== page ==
Service industries


The output of the Territory’s service industries is expected to increase in the short term with the reopening of interstate and international borders and the return of domestic and international tourists.

Following COVID-19 border closures in 2020 and 2021, the reopening of interstate and international borders is expected to lead to the gradual return of tourists over the outlook period, increasing demand for service industries with strong links to tourism such as accommodation and food, transport, and arts and recreation services.

The return of international tourism and international migration is also expected to boost labour supply for these industries, which have faced shortages over 2020-21 as result of closed borders. The tourism industry will be supported by a range of Territory government initiatives over the outlook period that are expected to help increase output for tourism-related service industries. For more information on these initiatives refer to the Tourism section.

Large construction projects are also expected to increase output in service industries over the outlook period. In particular, output for professional, scientific and technical services is expected to increase during the design and construction phase of large projects, such as:

  • Darwin ship lift project
  • Darwin Education and Community Precinct
  • National Aboriginal Art Gallery in Alice Springs
  • Civic and State Square Redevelopment, including the State Square Art Gallery in Darwin
  • Finniss lithium project
  • D1 (NEXTDC) data centre in Darwin
  • Lasseters Hotel Casino Redevelopment in Alice Springs.

These services are also expected to benefit from the Commonwealth 2022-23 Budget announcements to support low emission LNG and clean hydrogen production in Darwin, and development of the Middle Arm Sustainable Development Precinct and new logistics hubs in the regions.

Additionally, there are a number of large construction projects proposed that, if final investment decisions are achieved, will boost and sustain service industries in the Territory in the future. For further information on these projects refer to Chapter 2 Major projects and investment opportunities in the 2022‑23 Northern Territory Economy PDF (1.4 MB) publication.

Large construction projects are also expected to lead to population growth with significant workforce demand. Population growth will support greater demand for a wide range of services across the Territory such as electricity, gas, water and waste services, and rental real estate services.

Gross state product

Service industries generated 20.6% of the Territory’s GSP ($5.1 billion) in 2020-21, an increase of 2.1% from the prior year. The value generated by each respective service industry ranged from $119 million in information, media and telecommunications to $866 million in professional, scientific and technical services (Chart 1). Most service industries generated greater value in 2020-21 except for transport, postal and warehousing, and administrative and support services (which includes tour and travel bookings), which reduced by 6.1% ($52 million) and 7.4% ($34 million), respectively, due to lower international visitor numbers compared with 2019-20. The industries contributing the greatest to growth in GSP were professional, scientific and technical services, and accommodation and food services, contributing 0.2 and 0.18 percentage points, respectively.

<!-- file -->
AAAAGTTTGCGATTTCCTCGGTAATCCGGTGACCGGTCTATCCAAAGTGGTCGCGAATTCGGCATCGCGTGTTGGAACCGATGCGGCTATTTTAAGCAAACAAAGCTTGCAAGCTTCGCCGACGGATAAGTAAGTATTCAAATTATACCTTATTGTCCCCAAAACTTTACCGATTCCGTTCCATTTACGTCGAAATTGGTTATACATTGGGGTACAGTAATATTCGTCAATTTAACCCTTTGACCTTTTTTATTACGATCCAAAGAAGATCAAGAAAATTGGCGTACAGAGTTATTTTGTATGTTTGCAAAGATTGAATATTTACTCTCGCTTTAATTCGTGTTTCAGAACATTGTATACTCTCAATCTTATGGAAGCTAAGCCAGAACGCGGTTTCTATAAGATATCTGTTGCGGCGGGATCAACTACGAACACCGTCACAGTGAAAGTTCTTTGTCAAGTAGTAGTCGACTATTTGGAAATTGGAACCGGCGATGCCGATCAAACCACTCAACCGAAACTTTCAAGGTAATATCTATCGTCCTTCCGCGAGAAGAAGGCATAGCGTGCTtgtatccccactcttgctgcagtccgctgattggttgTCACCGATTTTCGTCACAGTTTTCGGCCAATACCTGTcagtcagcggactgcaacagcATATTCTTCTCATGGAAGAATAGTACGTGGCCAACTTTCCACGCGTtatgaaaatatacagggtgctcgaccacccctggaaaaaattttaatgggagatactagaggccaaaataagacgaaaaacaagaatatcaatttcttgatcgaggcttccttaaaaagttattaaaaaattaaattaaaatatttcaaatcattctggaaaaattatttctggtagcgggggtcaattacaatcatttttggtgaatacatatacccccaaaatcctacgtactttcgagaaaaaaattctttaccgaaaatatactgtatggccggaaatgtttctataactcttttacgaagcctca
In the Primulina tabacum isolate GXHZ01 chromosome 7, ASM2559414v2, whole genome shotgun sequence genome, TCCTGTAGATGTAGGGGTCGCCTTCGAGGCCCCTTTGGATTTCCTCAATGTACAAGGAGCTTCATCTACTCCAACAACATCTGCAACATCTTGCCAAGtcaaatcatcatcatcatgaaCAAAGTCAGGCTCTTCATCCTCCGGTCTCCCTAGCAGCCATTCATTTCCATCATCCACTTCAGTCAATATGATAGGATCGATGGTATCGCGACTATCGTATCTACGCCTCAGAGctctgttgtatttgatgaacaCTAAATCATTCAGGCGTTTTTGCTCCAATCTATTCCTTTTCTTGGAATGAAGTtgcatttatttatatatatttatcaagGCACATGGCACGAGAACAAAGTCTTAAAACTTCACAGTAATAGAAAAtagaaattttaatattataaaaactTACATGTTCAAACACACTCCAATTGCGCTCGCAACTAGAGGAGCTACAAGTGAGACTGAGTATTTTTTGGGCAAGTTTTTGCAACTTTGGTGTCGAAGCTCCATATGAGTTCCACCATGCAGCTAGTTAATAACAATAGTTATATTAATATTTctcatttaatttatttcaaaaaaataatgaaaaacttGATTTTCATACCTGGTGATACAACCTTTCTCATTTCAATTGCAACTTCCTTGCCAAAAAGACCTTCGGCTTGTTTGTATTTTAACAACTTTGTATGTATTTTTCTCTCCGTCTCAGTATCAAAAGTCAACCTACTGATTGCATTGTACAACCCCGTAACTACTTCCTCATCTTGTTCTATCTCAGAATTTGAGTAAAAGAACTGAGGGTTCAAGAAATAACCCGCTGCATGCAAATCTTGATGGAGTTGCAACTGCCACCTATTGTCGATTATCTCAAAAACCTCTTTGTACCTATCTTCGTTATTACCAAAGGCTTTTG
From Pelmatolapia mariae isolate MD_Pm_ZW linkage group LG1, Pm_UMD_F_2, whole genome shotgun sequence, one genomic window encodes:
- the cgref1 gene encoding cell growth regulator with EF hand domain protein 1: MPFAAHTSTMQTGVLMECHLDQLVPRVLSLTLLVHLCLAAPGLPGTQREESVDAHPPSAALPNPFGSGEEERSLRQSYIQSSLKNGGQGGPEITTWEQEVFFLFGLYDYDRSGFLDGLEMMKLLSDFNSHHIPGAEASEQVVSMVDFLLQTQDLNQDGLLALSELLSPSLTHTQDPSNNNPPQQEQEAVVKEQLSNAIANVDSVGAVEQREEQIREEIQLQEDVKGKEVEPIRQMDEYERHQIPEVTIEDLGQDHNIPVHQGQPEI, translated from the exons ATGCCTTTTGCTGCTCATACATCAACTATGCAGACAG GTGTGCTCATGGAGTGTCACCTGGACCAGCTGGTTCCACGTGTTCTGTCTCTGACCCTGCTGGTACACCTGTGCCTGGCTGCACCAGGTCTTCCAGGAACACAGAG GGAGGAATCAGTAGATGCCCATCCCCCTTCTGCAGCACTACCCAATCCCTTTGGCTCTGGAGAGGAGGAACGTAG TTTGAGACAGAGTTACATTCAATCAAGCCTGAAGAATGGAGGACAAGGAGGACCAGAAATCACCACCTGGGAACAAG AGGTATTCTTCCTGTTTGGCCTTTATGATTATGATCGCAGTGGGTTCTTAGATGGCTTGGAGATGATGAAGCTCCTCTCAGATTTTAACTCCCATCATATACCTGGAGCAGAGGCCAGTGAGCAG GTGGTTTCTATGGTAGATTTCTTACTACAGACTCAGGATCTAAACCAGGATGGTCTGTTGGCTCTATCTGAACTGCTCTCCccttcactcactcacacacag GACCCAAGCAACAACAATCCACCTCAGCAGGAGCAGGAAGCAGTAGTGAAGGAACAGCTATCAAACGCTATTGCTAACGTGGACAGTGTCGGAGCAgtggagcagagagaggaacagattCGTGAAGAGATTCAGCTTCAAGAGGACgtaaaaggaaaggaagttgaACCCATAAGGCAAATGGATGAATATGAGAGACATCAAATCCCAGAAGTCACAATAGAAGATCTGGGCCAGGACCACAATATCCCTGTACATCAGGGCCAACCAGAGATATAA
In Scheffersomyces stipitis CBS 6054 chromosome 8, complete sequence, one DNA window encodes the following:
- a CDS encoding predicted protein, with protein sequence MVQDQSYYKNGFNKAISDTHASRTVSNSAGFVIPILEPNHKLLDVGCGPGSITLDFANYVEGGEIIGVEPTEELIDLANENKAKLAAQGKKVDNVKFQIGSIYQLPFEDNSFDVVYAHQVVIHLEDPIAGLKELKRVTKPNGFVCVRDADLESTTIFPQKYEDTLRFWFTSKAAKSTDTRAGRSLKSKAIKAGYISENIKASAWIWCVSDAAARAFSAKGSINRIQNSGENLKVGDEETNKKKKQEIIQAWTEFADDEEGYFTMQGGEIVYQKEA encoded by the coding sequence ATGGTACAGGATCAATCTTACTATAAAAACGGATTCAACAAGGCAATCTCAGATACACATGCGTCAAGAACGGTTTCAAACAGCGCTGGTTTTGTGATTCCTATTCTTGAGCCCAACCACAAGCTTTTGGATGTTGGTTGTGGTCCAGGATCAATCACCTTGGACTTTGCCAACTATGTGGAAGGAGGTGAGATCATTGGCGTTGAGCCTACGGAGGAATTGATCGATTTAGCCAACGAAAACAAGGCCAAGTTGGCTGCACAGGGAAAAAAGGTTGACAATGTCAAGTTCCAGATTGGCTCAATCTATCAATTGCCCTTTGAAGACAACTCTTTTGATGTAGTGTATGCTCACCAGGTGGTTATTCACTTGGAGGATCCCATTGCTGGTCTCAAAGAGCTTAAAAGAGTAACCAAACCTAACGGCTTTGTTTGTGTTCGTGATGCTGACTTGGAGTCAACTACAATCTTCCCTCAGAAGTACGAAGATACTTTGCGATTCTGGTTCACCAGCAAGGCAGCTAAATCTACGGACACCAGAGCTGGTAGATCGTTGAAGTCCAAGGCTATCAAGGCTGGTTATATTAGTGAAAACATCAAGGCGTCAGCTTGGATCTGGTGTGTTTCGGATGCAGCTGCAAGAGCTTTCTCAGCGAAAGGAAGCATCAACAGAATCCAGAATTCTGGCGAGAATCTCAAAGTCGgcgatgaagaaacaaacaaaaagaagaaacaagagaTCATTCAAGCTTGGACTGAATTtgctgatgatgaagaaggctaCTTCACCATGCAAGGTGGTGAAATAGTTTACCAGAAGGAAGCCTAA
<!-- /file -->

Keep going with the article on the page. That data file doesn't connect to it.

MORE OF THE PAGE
Chart 1: Territory service industries share of gross state product

Territory service industries share of gross state product

Source: ABS, Australian National Accounts: State Accounts, Cat. No. 5220.0


Service industries were significantly impacted by COVID‑19 with employment decreasing by 2.4% in 2020‑21, however recovered in the second half of 2021, with employment growing by 6.4% (2,585) over 2021.

In the year to 2021, the service industries sector employed around 42,905 people across the Territory, accounting for 33% of the total employed (Chart 2). The high share of employment relative to GSP reflects the labour intensity of service industries. The largest employer within the service industries sector is accommodation and food services, employing around 8,515 people.

The greatest contributors to growth in service industries employment over 2021 were accommodation and food services, and administrative and support services, contributing 3.64 and 3.21 percentage points, respectively. This is likely a result of the casual work force in these industries returning to work as the Territory was relatively unaffected by COVID‑19 lockdowns and restrictions, and as interstate travel and tourism resumed. Professional, scientific and technical services, and information media and telecommunications were the largest detractors from employment, detracting 1.56 and 1.38 percentage points respectively.

The employment growth in each respective service industry was mixed over the year. Individual service industry employment growth ranged from a 31.1% (1,300) increase in administrative and support services to a 34.5% (525) decrease in information media and telecommunications. Other decreases were recorded in financial and insurance services (down by 31.1%), rental, hiring and real estate services (down by 20.5%), and professional, scientific and technical services (down by 8.4%), with the remaining service industries categories recording a yearly increase.

Chart 2: Territory service industries share of total employment

Territory service industries share of total employment

Source: ABS, Labour Force, Australia, Detailed, Cat. No. 6291.0.55.003

For the latest data on the services industries, refer to the Territory Economy website.